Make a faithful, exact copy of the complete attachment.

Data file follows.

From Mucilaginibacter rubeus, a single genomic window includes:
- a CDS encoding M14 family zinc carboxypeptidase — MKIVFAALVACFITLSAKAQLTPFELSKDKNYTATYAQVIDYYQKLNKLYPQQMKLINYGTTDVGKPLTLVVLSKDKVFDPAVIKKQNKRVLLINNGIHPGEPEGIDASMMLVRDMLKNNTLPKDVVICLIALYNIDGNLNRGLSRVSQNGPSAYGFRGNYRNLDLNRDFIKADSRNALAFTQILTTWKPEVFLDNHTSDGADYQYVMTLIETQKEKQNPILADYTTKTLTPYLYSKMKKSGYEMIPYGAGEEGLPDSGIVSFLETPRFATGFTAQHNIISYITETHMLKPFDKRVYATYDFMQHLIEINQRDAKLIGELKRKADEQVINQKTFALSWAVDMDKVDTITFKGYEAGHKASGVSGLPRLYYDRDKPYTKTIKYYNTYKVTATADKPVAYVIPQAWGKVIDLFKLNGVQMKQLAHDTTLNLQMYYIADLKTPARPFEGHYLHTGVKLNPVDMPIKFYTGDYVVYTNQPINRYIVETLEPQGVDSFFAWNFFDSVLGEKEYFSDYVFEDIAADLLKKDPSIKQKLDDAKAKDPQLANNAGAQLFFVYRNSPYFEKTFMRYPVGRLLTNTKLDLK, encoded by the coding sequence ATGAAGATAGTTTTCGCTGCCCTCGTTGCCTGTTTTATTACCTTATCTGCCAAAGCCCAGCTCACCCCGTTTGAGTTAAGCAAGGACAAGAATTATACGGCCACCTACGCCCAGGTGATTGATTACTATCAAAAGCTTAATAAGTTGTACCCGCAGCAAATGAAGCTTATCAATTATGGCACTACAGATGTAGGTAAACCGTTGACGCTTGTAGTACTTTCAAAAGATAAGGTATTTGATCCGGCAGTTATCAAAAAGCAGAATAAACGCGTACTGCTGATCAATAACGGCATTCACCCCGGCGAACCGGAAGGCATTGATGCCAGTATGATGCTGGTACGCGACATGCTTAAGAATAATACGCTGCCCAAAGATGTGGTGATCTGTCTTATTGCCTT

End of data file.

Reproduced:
From Mucilaginibacter rubeus, a single genomic window includes:
- a CDS encoding M14 family zinc carboxypeptidase — MKIVFAALVACFITLSAKAQLTPFELSKDKNYTATYAQVIDYYQKLNKLYPQQMKLINYGTTDVGKPLTLVVLSKDKVFDPAVIKKQNKRVLLINNGIHPGEPEGIDASMMLVRDMLKNNTLPKDVVICLIALYNIDGNLNRGLSRVSQNGPSAYGFRGNYRNLDLNRDFIKADSRNALAFTQILTTWKPEVFLDNHTSDGADYQYVMTLIETQKEKQNPILADYTTKTLTPYLYSKMKKSGYEMIPYGAGEEGLPDSGIVSFLETPRFATGFTAQHNIISYITETHMLKPFDKRVYATYDFMQHLIEINQRDAKLIGELKRKADEQVINQKTFALSWAVDMDKVDTITFKGYEAGHKASGVSGLPRLYYDRDKPYTKTIKYYNTYKVTATADKPVAYVIPQAWGKVIDLFKLNGVQMKQLAHDTTLNLQMYYIADLKTPARPFEGHYLHTGVKLNPVDMPIKFYTGDYVVYTNQPINRYIVETLEPQGVDSFFAWNFFDSVLGEKEYFSDYVFEDIAADLLKKDPSIKQKLDDAKAKDPQLANNAGAQLFFVYRNSPYFEKTFMRYPVGRLLTNTKLDLK, encoded by the coding sequence ATGAAGATAGTTTTCGCTGCCCTCGTTGCCTGTTTTATTACCTTATCTGCCAAAGCCCAGCTCACCCCGTTTGAGTTAAGCAAGGACAAGAATTATACGGCCACCTACGCCCAGGTGATTGATTACTATCAAAAGCTTAATAAGTTGTACCCGCAGCAAATGAAGCTTATCAATTATGGCACTACAGATGTAGGTAAACCGTTGACGCTTGTAGTACTTTCAAAAGATAAGGTATTTGATCCGGCAGTTATCAAAAAGCAGAATAAACGCGTACTGCTGATCAATAACGGCATTCACCCCGGCGAACCGGAAGGCATTGATGCCAGTATGATGCTGGTACGCGACATGCTTAAGAATAATACGCTGCCCAAAGATGTGGTGATCTGTCTTATTGCCTT